I read an article in a running magazine that explained how caffeine could enhance a runner’s performance in a race by diminishing the perception of fatigue. I tried it in a marathon, and sure enough, not only did I set an all-time personal best, but I did so after expending precious energy conversing with a fellow runner during the entire first half of the race. Had I realized that my tongue would be stimulated along with my legs and had I focused more on the race, I’m sure I could have finished even faster.
In that instance and in others since, caffeine provided a boost that translated into a few minutes difference in my race time. I don’t take in extra caffeine during my normal training. If I did, it wouldn’t have the same effect during a race. Also, without a solid base of fitness upon which to apply it, no amount of caffeine would set any records. In order to benefit from that extra boost, I had to put in many miles of training week after week, adhere to a healthy lifestyle day in and day out, and really enjoy running.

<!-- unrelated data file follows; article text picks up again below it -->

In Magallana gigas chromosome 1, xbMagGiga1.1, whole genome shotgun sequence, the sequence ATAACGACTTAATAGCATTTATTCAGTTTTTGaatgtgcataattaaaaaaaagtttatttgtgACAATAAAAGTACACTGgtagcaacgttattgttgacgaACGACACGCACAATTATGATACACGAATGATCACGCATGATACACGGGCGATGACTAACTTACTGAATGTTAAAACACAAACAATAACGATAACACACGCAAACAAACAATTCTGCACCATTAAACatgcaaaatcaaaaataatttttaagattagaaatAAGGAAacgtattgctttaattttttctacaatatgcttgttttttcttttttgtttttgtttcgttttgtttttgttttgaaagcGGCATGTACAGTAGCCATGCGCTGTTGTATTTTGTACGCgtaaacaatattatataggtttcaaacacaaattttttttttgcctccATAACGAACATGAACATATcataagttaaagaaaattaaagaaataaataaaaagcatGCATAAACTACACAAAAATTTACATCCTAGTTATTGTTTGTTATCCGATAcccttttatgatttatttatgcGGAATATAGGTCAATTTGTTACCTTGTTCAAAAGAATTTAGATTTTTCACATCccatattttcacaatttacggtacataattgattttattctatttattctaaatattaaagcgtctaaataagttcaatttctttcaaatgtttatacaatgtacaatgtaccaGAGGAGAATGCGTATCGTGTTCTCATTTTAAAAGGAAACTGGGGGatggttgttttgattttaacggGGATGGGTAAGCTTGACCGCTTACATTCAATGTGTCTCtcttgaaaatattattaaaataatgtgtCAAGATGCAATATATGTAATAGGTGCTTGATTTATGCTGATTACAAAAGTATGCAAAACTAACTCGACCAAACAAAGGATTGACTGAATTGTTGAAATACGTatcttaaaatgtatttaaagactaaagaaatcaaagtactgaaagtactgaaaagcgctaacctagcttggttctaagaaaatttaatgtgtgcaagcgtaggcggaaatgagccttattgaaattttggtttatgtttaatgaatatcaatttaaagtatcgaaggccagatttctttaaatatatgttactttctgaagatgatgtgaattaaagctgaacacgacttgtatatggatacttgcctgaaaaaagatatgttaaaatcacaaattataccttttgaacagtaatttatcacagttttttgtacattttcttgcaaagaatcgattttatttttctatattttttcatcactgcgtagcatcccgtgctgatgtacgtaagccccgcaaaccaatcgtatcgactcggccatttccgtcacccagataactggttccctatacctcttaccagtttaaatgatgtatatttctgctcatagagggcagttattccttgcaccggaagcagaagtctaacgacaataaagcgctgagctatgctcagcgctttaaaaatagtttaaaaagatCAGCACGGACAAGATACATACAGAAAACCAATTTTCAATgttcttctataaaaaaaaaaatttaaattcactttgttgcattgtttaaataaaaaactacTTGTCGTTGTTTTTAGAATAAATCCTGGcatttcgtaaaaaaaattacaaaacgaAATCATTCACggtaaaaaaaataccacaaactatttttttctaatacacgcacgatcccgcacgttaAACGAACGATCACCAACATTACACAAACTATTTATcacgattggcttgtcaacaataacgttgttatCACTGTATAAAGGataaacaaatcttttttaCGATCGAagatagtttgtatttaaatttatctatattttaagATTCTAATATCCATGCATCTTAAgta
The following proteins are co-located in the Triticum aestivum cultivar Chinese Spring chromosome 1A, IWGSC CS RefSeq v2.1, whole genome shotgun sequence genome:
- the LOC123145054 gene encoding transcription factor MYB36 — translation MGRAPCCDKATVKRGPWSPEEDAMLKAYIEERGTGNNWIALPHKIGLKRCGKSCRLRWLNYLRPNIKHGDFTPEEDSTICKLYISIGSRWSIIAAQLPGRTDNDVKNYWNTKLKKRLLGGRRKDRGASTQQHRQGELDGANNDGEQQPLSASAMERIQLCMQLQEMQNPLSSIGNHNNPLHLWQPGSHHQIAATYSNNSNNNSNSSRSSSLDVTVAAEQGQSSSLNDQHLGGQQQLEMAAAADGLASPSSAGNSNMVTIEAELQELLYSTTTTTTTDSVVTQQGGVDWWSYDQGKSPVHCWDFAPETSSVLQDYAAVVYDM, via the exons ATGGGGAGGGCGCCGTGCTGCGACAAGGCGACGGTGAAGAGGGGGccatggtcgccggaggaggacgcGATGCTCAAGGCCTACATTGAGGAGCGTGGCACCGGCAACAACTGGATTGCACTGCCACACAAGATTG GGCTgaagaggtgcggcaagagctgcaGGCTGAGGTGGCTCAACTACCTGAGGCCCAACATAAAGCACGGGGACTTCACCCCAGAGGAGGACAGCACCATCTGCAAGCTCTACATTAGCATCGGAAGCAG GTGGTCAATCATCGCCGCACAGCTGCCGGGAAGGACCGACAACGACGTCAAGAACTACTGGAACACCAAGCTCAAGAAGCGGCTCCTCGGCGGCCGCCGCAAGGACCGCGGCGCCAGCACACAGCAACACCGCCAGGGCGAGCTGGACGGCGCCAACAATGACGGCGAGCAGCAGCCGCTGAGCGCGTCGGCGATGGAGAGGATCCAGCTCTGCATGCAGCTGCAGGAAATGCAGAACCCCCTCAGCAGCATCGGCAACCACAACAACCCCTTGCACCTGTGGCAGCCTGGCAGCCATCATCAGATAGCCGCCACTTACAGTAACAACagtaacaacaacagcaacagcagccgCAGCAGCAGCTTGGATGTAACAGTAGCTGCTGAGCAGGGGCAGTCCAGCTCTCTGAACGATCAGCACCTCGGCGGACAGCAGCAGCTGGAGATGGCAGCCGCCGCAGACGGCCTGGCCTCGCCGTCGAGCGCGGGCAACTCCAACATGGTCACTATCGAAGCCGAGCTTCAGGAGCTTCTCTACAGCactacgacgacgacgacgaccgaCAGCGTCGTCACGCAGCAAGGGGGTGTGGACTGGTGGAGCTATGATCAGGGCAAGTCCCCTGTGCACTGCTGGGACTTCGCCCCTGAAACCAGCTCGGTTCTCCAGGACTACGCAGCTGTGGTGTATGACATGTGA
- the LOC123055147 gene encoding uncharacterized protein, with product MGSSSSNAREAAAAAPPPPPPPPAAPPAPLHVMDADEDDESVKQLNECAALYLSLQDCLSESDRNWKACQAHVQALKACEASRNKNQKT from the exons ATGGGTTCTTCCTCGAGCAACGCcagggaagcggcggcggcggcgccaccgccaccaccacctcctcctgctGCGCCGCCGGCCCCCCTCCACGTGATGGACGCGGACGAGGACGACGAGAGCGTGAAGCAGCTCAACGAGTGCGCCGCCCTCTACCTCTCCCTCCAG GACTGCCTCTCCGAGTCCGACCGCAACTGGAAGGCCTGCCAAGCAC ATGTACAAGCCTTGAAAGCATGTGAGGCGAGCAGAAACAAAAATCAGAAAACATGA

I didn’t start my running career that way. At first my motivation was rather shortsighted. I had recently recovered from a very bad cough and didn’t want to get that sick again. Over time I discovered the following principles, which are motivational experts’ bread and butter because they can be applied to almost any area of life:
1. Set small, reachable, short-term goals. When I first began running, my goal was to put on my running shoes, get outside, and run a little every day.
2. Don’t beat yourself up when you fall short. You will have bad days and bad spells; everyone does. Negative self-talk about a disappointing performance is more damaging than the “failure” itself.
3. Be flexible. Adapt to changing circumstances. Expect surprises and flow with them.
4. Aim high. Small, achievable, short-term goals are necessary, but so are large long-term ones. Dare to dream an impossible dream.
5. Nourish your dream. Why is this goal important to you? Why do you believe it can be done? Why do you believe you are the person to do it? Write down your answers, collect inspirational and motivational quotes and anecdotes that support your answers, and review them in times of crisis and self-doubt.
6. Have patience. When clocking your progress, watch the hour hand, not the second hand.